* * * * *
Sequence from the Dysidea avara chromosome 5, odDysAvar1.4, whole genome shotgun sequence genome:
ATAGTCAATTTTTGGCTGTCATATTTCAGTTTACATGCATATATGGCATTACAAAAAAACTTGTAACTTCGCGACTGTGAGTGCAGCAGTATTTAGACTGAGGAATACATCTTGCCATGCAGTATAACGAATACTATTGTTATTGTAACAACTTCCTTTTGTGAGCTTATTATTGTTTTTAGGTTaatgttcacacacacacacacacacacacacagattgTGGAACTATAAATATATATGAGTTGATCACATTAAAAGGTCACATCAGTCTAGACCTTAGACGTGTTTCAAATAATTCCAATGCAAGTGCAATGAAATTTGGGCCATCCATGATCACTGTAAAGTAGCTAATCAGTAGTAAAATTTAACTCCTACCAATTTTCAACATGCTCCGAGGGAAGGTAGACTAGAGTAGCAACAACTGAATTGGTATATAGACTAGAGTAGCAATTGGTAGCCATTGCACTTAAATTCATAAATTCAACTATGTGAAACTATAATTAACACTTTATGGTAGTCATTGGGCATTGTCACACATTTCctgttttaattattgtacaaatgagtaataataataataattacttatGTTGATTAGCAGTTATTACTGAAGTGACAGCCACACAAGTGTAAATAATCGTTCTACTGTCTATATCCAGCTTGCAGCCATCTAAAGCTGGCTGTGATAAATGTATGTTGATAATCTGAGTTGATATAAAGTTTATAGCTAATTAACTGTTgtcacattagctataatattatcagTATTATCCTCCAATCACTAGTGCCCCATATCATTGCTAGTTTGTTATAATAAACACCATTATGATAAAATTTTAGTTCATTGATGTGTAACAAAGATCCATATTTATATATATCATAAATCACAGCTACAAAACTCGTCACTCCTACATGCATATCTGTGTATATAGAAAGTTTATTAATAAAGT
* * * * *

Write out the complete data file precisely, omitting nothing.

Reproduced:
Sequence from the Dysidea avara chromosome 5, odDysAvar1.4, whole genome shotgun sequence genome:
ATAGTCAATTTTTGGCTGTCATATTTCAGTTTACATGCATATATGGCATTACAAAAAAACTTGTAACTTCGCGACTGTGAGTGCAGCAGTATTTAGACTGAGGAATACATCTTGCCATGCAGTATAACGAATACTATTGTTATTGTAACAACTTCCTTTTGTGAGCTTATTATTGTTTTTAGGTTaatgttcacacacacacacacacacacacacagattgTGGAACTATAAATATATATGAGTTGATCACATTAAAAGGTCACATCAGTCTAGACCTTAGACGTGTTTCAAATAATTCCAATGCAAGTGCAATGAAATTTGGGCCATCCATGATCACTGTAAAGTAGCTAATCAGTAGTAAAATTTAACTCCTACCAATTTTCAACATGCTCCGAGGGAAGGTAGACTAGAGTAGCAACAACTGAATTGGTATATAGACTAGAGTAGCAATTGGTAGCCATTGCACTTAAATTCATAAATTCAACTATGTGAAACTATAATTAACACTTTATGGTAGTCATTGGGCATTGTCACACATTTCctgttttaattattgtacaaatgagtaataataataataattacttatGTTGATTAGCAGTTATTACTGAAGTGACAGCCACACAAGTGTAAATAATCGTTCTACTGTCTATATCCAGCTTGCAGCCATCTAAAGCTGGCTGTGATAAATGTATGTTGATAATCTGAGTTGATATAAAGTTTATAGCTAATTAACTGTTgtcacattagctataatattatcagTATTATCCTCCAATCACTAGTGCCCCATATCATTGCTAGTTTGTTATAATAAACACCATTATGATAAAATTTTAGTTCATTGATGTGTAACAAAGATCCATATTTATATATATCATAAATCACAGCTACAAAACTCGTCACTCCTACATGCATATCTGTGTATATAGAAAGTTTATTAATAAAGT